Not gaining enough weight during pregnancy increases the risk of low birth weight babies and pre-term deliveries. The recommended amount of weight gain depends on your pre-pregnancy weight; if you are overweight when you become pregnant, a weight gain of 15-25 pounds is recommended, if you start at a healthy weight, 25 to 35 pounds is recommended, and if you are underweight, 28 to 40 pounds is the recommendation. A lack of weight gain in the first trimester is not unusual, especially if you suffer from morning sickness. During the second trimester, weight gain should pick up. If you started out pregnancy at a normal weight, you should expect to gain around 14 to 15 pounds, as your baby is growing rapidly during this stage. During the third trimester, your baby’s weight gain will continue, but yours may start to taper off. You should expect a gain of approximately 10 to 12 pounds at this point.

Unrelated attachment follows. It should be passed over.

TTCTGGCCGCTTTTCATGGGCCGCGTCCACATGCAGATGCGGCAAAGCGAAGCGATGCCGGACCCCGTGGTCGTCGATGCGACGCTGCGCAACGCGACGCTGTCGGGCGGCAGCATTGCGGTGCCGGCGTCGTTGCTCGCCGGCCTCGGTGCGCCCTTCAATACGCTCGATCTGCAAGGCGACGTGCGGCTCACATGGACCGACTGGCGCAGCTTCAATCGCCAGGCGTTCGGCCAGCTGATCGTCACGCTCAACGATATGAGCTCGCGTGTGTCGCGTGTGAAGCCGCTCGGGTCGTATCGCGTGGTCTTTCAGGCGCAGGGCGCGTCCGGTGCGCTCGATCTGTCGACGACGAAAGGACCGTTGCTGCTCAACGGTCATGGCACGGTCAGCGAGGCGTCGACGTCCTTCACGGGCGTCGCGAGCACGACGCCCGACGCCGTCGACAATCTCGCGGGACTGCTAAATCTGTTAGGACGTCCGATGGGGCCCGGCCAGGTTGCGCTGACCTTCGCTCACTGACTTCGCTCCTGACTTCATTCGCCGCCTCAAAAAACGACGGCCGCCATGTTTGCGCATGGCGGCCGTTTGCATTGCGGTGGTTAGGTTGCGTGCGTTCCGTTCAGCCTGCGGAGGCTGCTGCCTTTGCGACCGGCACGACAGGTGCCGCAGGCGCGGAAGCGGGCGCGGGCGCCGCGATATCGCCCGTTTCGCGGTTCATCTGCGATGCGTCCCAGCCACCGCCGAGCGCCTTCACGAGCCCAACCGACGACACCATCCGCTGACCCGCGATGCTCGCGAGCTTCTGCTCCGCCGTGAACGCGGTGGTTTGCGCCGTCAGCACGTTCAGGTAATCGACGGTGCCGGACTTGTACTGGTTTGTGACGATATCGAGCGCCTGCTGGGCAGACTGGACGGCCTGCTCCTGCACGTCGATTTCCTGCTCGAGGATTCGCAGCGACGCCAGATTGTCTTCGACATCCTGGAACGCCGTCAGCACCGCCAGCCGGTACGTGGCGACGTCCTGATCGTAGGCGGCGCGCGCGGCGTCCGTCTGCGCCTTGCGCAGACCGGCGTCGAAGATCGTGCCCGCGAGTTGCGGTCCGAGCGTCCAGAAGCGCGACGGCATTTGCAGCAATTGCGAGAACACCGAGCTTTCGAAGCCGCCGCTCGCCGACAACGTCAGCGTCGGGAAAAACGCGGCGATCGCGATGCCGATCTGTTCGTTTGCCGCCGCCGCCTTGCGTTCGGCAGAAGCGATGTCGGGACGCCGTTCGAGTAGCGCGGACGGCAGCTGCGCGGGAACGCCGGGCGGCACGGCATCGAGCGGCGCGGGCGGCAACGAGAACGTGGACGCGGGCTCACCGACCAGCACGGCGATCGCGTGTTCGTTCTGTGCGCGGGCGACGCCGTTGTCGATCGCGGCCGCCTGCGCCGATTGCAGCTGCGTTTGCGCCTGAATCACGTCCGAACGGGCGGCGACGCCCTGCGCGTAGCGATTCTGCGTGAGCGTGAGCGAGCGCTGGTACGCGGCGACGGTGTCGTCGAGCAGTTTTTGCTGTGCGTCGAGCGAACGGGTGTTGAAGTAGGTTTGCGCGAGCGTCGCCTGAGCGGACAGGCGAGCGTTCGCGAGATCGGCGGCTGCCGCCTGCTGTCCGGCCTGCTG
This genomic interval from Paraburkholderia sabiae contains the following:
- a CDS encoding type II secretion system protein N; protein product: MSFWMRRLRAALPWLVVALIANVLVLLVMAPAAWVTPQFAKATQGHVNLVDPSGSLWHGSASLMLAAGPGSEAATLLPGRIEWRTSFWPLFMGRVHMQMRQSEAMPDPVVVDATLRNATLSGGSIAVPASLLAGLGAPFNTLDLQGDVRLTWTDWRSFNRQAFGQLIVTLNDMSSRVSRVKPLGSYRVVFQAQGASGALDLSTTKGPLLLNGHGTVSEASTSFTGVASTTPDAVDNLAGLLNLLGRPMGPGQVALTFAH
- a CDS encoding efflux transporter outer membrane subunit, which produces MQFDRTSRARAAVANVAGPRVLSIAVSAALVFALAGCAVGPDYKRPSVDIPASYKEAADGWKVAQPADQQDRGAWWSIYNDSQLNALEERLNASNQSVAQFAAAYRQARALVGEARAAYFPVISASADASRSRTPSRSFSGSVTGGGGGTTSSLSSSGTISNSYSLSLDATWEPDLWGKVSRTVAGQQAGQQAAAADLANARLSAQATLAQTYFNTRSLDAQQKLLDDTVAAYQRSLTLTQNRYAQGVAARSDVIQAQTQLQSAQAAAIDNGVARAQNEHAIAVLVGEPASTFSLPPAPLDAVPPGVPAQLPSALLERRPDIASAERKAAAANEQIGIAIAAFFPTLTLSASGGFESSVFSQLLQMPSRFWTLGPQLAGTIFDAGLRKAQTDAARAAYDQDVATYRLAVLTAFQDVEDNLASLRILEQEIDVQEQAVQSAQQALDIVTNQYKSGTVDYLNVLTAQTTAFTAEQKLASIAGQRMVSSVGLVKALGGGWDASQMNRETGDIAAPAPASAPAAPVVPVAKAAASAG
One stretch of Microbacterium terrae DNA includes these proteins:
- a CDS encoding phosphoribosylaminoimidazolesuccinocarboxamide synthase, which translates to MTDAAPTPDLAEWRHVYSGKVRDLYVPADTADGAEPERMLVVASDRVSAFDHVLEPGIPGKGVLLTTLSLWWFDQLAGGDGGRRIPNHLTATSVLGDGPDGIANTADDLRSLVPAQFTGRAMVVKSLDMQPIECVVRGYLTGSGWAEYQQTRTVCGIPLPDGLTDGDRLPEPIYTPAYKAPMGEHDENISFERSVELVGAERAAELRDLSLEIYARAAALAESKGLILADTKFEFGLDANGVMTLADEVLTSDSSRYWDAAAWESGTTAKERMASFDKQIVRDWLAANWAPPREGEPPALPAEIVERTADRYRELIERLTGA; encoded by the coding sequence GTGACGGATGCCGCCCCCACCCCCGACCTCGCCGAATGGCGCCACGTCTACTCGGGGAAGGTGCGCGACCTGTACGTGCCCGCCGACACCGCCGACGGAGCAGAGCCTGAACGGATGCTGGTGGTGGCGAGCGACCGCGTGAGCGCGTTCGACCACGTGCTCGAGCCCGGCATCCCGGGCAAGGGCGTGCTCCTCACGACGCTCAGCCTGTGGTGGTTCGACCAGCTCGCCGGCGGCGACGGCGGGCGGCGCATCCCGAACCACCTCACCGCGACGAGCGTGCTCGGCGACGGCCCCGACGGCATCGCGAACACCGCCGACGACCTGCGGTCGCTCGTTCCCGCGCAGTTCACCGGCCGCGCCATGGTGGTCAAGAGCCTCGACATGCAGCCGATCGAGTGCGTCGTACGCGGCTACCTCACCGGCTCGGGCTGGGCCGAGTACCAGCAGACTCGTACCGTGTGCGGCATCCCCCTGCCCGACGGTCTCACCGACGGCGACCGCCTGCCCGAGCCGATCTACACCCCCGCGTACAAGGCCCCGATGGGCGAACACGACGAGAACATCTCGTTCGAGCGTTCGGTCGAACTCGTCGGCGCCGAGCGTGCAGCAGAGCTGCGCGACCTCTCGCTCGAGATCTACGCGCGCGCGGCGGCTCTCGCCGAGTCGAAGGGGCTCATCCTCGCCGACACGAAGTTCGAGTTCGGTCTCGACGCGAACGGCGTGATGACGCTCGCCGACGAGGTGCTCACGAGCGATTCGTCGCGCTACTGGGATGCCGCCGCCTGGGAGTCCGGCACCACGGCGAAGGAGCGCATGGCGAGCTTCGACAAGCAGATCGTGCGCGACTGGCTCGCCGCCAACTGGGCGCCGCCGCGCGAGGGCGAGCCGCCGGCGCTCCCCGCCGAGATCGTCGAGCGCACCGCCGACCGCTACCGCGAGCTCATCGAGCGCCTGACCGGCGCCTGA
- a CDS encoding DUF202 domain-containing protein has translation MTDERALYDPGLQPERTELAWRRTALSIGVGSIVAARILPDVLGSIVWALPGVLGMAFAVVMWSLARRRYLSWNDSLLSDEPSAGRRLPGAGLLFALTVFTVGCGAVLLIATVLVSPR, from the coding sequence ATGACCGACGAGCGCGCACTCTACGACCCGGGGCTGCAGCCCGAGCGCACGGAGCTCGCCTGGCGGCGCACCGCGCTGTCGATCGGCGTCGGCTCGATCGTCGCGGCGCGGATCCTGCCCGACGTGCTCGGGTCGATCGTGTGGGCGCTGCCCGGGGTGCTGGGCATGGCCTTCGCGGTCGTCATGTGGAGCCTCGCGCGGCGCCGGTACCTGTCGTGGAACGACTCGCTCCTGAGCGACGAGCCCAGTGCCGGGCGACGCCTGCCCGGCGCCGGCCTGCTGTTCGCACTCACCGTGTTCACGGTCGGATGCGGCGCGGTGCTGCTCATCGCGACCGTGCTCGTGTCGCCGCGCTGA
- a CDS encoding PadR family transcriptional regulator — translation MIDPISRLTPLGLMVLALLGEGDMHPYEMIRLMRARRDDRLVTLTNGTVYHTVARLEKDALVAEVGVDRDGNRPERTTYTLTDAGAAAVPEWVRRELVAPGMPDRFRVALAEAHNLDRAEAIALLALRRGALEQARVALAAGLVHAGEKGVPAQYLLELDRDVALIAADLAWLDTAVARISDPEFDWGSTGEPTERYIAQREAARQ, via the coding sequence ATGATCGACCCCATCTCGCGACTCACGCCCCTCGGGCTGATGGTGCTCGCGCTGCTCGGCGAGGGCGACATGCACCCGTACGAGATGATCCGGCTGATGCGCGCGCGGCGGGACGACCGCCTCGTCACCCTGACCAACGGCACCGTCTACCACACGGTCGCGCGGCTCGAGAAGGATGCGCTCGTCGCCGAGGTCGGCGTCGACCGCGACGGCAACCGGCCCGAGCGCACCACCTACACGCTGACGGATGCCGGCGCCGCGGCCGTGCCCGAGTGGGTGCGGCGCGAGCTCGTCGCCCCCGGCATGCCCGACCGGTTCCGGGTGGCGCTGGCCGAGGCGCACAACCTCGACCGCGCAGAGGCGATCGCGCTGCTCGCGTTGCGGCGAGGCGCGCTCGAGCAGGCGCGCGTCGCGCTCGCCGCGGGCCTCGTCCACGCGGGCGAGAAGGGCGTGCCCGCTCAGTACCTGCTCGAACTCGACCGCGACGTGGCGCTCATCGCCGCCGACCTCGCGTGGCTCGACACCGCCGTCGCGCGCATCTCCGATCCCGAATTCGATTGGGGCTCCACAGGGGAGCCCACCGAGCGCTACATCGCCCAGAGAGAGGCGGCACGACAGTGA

To gain the right amount of weight during pregnancy, don’t use the “eating for two” mentality to double your caloric intake, or you’re likely to gain too much. Start by simply adding a snack of around 300 calories to your daily menu. Your meals and snacks should be comprised of healthy, whole foods whenever possible such as fruits, vegetables, healthy proteins, whole grains, and dairy products. It’s also important to stay hydrated by drinking water throughout the day, and maintain a regular exercise routine, even if it is a simple 30-minute walk around the neighborhood in the morning, at lunch, or after dinner. If you’re carrying twins or multiples, consult with your doctor about the correct amount of weight gain and exercise to maintain optimal health during your pregnancy.